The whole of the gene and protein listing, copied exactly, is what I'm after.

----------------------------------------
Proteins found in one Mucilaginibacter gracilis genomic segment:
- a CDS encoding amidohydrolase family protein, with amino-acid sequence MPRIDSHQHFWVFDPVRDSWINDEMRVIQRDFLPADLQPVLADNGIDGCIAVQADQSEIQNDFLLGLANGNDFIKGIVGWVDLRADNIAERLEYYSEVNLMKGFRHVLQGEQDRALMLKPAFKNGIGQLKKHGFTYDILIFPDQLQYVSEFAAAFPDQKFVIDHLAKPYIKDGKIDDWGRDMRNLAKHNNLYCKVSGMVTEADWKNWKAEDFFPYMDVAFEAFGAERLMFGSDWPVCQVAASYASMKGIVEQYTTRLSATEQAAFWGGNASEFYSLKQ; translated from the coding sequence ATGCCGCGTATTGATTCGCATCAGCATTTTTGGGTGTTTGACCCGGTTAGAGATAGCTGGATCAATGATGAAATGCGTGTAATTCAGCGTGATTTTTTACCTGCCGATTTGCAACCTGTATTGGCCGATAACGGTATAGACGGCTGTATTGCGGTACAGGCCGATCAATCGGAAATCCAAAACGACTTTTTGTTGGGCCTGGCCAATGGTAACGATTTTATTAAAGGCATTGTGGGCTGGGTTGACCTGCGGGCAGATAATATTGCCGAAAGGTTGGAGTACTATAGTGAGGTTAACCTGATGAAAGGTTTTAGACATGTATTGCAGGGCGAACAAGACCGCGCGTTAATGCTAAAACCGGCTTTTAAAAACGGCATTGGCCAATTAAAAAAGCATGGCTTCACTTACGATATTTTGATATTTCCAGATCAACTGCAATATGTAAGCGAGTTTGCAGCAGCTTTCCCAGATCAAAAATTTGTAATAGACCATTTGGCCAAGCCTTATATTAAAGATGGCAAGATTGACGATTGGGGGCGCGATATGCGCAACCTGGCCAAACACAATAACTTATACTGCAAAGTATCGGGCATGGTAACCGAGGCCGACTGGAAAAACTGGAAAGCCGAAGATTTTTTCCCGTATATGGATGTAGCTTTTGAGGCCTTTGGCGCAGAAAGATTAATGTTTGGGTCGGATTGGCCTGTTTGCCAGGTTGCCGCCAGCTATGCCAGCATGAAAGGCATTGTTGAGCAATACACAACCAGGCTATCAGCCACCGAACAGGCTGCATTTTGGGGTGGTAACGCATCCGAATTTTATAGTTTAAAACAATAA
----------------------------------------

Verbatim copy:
Proteins found in one Mucilaginibacter gracilis genomic segment:
- a CDS encoding amidohydrolase family protein, with amino-acid sequence MPRIDSHQHFWVFDPVRDSWINDEMRVIQRDFLPADLQPVLADNGIDGCIAVQADQSEIQNDFLLGLANGNDFIKGIVGWVDLRADNIAERLEYYSEVNLMKGFRHVLQGEQDRALMLKPAFKNGIGQLKKHGFTYDILIFPDQLQYVSEFAAAFPDQKFVIDHLAKPYIKDGKIDDWGRDMRNLAKHNNLYCKVSGMVTEADWKNWKAEDFFPYMDVAFEAFGAERLMFGSDWPVCQVAASYASMKGIVEQYTTRLSATEQAAFWGGNASEFYSLKQ; translated from the coding sequence ATGCCGCGTATTGATTCGCATCAGCATTTTTGGGTGTTTGACCCGGTTAGAGATAGCTGGATCAATGATGAAATGCGTGTAATTCAGCGTGATTTTTTACCTGCCGATTTGCAACCTGTATTGGCCGATAACGGTATAGACGGCTGTATTGCGGTACAGGCCGATCAATCGGAAATCCAAAACGACTTTTTGTTGGGCCTGGCCAATGGTAACGATTTTATTAAAGGCATTGTGGGCTGGGTTGACCTGCGGGCAGATAATATTGCCGAAAGGTTGGAGTACTATAGTGAGGTTAACCTGATGAAAGGTTTTAGACATGTATTGCAGGGCGAACAAGACCGCGCGTTAATGCTAAAACCGGCTTTTAAAAACGGCATTGGCCAATTAAAAAAGCATGGCTTCACTTACGATATTTTGATATTTCCAGATCAACTGCAATATGTAAGCGAGTTTGCAGCAGCTTTCCCAGATCAAAAATTTGTAATAGACCATTTGGCCAAGCCTTATATTAAAGATGGCAAGATTGACGATTGGGGGCGCGATATGCGCAACCTGGCCAAACACAATAACTTATACTGCAAAGTATCGGGCATGGTAACCGAGGCCGACTGGAAAAACTGGAAAGCCGAAGATTTTTTCCCGTATATGGATGTAGCTTTTGAGGCCTTTGGCGCAGAAAGATTAATGTTTGGGTCGGATTGGCCTGTTTGCCAGGTTGCCGCCAGCTATGCCAGCATGAAAGGCATTGTTGAGCAATACACAACCAGGCTATCAGCCACCGAACAGGCTGCATTTTGGGGTGGTAACGCATCCGAATTTTATAGTTTAAAACAATAA